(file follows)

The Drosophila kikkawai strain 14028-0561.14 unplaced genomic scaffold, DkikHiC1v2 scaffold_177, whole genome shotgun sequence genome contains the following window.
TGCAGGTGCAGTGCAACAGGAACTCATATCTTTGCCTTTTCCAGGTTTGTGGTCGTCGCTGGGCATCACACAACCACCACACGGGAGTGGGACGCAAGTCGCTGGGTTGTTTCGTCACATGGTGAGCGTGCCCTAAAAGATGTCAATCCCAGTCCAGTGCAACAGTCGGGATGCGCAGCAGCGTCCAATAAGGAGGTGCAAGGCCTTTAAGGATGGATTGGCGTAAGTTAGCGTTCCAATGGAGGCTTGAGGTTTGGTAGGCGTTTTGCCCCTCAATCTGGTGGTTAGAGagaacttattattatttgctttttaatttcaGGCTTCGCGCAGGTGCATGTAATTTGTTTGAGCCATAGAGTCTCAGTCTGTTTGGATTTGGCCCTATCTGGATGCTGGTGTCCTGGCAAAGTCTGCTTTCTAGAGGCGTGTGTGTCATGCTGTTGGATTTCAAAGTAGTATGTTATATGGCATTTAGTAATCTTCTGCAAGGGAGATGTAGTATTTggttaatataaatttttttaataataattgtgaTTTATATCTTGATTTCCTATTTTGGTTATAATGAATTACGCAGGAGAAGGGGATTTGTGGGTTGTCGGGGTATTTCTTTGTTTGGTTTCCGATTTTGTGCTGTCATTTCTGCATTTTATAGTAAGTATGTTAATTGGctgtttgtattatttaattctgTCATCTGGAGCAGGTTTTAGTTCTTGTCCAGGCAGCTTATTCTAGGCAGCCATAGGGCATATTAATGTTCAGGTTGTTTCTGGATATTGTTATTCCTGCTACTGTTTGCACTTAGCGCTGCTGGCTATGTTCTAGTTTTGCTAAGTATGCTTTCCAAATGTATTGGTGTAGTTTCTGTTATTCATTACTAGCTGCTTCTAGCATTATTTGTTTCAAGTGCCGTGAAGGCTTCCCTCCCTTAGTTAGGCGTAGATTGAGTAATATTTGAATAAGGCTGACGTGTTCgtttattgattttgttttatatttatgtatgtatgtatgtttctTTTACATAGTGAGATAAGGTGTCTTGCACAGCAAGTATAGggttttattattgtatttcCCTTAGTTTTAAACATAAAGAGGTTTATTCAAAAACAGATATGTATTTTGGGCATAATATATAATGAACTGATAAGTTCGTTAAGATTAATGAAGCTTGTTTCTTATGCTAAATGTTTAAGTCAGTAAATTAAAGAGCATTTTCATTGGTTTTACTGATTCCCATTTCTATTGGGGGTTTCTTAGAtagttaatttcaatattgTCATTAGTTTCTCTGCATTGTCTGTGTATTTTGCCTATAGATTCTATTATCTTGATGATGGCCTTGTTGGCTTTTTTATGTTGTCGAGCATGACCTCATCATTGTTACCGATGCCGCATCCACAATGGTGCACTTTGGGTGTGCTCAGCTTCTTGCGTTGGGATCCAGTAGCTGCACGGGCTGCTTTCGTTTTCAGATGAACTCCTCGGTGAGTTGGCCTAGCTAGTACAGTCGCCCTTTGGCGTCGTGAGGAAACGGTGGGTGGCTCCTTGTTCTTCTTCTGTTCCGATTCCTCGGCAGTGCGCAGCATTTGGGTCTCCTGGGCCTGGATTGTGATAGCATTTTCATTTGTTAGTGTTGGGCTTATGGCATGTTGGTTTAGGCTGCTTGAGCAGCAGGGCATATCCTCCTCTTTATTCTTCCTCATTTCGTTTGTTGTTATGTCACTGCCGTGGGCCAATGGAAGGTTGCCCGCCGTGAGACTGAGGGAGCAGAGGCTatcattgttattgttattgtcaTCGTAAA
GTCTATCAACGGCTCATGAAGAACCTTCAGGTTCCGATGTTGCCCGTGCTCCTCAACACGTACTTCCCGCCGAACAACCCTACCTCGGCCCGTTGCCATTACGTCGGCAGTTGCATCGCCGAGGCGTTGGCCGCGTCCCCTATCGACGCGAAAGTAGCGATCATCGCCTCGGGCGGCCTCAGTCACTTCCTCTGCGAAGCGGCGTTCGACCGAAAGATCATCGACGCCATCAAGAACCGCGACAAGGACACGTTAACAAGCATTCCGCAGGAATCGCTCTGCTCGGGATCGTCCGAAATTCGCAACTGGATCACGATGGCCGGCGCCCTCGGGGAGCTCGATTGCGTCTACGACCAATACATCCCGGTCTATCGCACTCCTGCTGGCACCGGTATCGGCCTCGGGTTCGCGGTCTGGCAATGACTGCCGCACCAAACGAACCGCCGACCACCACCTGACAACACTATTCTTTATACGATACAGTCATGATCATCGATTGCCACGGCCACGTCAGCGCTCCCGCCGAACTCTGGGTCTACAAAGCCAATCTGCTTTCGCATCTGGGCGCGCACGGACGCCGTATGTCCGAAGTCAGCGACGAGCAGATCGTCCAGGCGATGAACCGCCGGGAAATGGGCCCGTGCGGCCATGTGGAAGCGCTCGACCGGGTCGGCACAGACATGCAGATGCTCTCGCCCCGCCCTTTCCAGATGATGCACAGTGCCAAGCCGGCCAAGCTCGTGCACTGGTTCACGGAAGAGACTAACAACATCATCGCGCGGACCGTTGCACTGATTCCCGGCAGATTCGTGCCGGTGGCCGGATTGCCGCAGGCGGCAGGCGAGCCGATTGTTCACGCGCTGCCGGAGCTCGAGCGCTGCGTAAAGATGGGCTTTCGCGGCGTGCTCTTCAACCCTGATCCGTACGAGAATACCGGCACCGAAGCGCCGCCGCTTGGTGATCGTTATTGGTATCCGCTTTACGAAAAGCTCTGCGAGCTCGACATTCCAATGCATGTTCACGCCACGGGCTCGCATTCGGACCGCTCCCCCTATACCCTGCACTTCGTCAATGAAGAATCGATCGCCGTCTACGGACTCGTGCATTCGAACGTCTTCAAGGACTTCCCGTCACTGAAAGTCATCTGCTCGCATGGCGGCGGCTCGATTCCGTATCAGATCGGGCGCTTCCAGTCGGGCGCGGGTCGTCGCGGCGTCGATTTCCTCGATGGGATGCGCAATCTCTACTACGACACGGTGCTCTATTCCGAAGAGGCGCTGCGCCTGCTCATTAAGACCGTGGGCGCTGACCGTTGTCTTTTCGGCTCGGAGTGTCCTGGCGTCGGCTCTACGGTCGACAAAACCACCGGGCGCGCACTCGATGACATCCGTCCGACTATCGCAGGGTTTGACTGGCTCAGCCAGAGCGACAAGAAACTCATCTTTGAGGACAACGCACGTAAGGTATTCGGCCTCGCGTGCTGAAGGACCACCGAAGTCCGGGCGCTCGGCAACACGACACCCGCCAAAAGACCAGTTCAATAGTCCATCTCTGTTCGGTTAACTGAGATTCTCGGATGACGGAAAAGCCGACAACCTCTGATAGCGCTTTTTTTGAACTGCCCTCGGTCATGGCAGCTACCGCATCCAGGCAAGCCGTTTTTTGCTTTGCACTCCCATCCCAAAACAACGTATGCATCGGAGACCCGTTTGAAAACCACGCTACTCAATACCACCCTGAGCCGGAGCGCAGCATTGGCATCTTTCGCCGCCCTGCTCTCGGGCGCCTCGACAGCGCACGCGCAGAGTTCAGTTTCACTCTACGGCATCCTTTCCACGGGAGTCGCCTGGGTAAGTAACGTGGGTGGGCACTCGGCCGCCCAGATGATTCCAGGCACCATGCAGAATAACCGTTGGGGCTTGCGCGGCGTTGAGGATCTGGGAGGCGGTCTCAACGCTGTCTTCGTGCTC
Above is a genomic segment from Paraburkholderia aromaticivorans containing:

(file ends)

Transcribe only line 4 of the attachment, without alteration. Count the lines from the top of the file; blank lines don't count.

Above is a genomic segment from Paraburkholderia aromaticivorans containing: